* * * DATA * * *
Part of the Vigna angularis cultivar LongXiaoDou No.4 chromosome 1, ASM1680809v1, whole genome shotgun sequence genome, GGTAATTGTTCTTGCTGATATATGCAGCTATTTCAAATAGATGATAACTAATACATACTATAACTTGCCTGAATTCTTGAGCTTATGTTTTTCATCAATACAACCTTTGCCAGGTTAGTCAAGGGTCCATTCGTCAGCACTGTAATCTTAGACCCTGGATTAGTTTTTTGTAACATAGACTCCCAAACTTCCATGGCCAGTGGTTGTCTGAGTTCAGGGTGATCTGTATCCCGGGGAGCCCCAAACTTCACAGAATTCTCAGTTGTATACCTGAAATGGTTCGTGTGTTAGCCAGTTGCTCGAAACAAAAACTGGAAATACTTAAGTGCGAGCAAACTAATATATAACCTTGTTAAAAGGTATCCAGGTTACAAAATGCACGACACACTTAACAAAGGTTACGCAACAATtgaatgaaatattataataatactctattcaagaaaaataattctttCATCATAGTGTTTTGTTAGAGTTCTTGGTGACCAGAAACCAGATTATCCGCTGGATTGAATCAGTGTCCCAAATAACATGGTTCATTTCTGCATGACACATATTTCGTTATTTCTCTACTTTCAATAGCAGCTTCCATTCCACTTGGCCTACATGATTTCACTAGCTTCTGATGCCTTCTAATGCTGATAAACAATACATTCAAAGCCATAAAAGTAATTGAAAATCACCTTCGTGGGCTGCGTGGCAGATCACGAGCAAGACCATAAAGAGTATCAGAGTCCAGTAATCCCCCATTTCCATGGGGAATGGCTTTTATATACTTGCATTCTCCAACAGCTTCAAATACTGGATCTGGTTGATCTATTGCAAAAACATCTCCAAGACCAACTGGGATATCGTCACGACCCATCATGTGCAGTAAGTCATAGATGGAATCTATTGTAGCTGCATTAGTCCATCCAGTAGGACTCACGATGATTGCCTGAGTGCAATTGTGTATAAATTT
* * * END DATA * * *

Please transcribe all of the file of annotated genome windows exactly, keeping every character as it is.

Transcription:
Part of the Vigna angularis cultivar LongXiaoDou No.4 chromosome 1, ASM1680809v1, whole genome shotgun sequence genome, GGTAATTGTTCTTGCTGATATATGCAGCTATTTCAAATAGATGATAACTAATACATACTATAACTTGCCTGAATTCTTGAGCTTATGTTTTTCATCAATACAACCTTTGCCAGGTTAGTCAAGGGTCCATTCGTCAGCACTGTAATCTTAGACCCTGGATTAGTTTTTTGTAACATAGACTCCCAAACTTCCATGGCCAGTGGTTGTCTGAGTTCAGGGTGATCTGTATCCCGGGGAGCCCCAAACTTCACAGAATTCTCAGTTGTATACCTGAAATGGTTCGTGTGTTAGCCAGTTGCTCGAAACAAAAACTGGAAATACTTAAGTGCGAGCAAACTAATATATAACCTTGTTAAAAGGTATCCAGGTTACAAAATGCACGACACACTTAACAAAGGTTACGCAACAATtgaatgaaatattataataatactctattcaagaaaaataattctttCATCATAGTGTTTTGTTAGAGTTCTTGGTGACCAGAAACCAGATTATCCGCTGGATTGAATCAGTGTCCCAAATAACATGGTTCATTTCTGCATGACACATATTTCGTTATTTCTCTACTTTCAATAGCAGCTTCCATTCCACTTGGCCTACATGATTTCACTAGCTTCTGATGCCTTCTAATGCTGATAAACAATACATTCAAAGCCATAAAAGTAATTGAAAATCACCTTCGTGGGCTGCGTGGCAGATCACGAGCAAGACCATAAAGAGTATCAGAGTCCAGTAATCCCCCATTTCCATGGGGAATGGCTTTTATATACTTGCATTCTCCAACAGCTTCAAATACTGGATCTGGTTGATCTATTGCAAAAACATCTCCAAGACCAACTGGGATATCGTCACGACCCATCATGTGCAGTAAGTCATAGATGGAATCTATTGTAGCTGCATTAGTCCATCCAGTAGGACTCACGATGATTGCCTGAGTGCAATTGTGTATAAATTT